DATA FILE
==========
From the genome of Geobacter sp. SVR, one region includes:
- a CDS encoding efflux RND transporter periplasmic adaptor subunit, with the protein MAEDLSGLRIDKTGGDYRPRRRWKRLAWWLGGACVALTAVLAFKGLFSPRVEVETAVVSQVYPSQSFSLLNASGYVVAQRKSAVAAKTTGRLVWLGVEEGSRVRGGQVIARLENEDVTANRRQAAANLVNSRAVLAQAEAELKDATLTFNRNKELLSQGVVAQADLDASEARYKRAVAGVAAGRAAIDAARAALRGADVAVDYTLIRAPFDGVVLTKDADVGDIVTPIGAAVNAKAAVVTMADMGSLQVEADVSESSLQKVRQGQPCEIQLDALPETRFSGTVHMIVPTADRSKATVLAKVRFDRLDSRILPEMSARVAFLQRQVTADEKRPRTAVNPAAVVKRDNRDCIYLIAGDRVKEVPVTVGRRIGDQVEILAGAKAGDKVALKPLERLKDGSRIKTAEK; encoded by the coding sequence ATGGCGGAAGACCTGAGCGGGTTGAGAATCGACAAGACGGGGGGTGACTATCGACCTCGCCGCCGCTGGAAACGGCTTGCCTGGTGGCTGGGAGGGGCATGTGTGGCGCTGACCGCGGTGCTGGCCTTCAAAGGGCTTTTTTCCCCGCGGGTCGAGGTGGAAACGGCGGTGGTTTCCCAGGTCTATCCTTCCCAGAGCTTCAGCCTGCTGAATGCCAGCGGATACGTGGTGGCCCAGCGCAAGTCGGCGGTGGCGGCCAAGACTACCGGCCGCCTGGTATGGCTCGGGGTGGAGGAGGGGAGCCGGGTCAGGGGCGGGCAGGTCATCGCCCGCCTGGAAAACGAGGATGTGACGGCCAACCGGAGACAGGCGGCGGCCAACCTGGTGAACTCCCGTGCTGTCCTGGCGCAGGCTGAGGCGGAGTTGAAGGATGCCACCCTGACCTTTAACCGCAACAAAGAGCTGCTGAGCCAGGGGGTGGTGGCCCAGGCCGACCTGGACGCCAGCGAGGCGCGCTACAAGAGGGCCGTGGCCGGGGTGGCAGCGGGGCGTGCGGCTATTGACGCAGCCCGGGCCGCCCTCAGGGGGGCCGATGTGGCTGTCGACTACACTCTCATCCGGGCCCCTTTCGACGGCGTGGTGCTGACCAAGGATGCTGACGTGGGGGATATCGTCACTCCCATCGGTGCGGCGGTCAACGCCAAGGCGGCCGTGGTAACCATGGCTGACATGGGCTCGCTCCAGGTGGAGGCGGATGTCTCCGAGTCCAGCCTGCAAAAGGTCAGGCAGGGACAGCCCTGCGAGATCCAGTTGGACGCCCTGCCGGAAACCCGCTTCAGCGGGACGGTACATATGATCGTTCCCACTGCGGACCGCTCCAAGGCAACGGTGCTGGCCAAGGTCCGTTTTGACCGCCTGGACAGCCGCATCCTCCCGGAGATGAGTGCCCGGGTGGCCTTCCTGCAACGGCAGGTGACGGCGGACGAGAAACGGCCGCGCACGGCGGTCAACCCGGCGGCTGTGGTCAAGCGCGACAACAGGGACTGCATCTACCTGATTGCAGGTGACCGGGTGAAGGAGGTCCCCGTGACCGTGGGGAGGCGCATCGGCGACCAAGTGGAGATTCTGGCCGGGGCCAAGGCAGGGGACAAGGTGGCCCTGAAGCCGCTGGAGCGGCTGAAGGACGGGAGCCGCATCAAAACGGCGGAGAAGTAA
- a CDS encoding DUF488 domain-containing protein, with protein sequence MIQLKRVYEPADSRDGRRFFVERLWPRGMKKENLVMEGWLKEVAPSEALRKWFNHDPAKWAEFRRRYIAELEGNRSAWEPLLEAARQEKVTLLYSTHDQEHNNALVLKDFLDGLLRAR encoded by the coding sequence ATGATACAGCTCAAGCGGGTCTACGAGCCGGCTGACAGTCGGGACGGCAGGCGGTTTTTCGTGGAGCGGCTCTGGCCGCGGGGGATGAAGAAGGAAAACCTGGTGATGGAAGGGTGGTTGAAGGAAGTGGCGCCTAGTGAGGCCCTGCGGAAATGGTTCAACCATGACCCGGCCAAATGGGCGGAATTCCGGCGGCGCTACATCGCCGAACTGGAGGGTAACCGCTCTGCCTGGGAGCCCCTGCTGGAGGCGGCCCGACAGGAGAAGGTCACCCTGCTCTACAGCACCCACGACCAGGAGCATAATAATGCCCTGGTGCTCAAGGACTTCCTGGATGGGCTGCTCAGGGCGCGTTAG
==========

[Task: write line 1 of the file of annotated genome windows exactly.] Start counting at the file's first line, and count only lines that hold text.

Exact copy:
From the genome of Geobacter sp. SVR, one region includes: